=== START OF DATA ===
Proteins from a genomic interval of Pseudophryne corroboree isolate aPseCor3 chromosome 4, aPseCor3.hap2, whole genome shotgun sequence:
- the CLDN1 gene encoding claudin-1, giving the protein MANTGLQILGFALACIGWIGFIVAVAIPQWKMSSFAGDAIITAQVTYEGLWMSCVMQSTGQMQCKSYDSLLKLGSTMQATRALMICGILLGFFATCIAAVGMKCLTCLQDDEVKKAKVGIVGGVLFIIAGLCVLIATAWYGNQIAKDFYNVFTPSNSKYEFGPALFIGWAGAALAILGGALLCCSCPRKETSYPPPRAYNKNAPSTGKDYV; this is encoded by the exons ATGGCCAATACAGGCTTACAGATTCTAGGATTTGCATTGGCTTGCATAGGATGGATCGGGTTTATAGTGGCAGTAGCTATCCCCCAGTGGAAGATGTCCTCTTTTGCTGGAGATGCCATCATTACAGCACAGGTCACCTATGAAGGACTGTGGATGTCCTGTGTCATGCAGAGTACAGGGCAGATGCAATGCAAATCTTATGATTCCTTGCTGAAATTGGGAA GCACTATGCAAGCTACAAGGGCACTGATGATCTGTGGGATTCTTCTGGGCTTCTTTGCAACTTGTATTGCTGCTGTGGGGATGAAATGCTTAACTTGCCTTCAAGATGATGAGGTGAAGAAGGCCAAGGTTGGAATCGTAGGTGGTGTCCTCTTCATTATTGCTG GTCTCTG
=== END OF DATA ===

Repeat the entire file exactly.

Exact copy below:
Proteins from a genomic interval of Pseudophryne corroboree isolate aPseCor3 chromosome 4, aPseCor3.hap2, whole genome shotgun sequence:
- the CLDN1 gene encoding claudin-1, giving the protein MANTGLQILGFALACIGWIGFIVAVAIPQWKMSSFAGDAIITAQVTYEGLWMSCVMQSTGQMQCKSYDSLLKLGSTMQATRALMICGILLGFFATCIAAVGMKCLTCLQDDEVKKAKVGIVGGVLFIIAGLCVLIATAWYGNQIAKDFYNVFTPSNSKYEFGPALFIGWAGAALAILGGALLCCSCPRKETSYPPPRAYNKNAPSTGKDYV; this is encoded by the exons ATGGCCAATACAGGCTTACAGATTCTAGGATTTGCATTGGCTTGCATAGGATGGATCGGGTTTATAGTGGCAGTAGCTATCCCCCAGTGGAAGATGTCCTCTTTTGCTGGAGATGCCATCATTACAGCACAGGTCACCTATGAAGGACTGTGGATGTCCTGTGTCATGCAGAGTACAGGGCAGATGCAATGCAAATCTTATGATTCCTTGCTGAAATTGGGAA GCACTATGCAAGCTACAAGGGCACTGATGATCTGTGGGATTCTTCTGGGCTTCTTTGCAACTTGTATTGCTGCTGTGGGGATGAAATGCTTAACTTGCCTTCAAGATGATGAGGTGAAGAAGGCCAAGGTTGGAATCGTAGGTGGTGTCCTCTTCATTATTGCTG GTCTCTG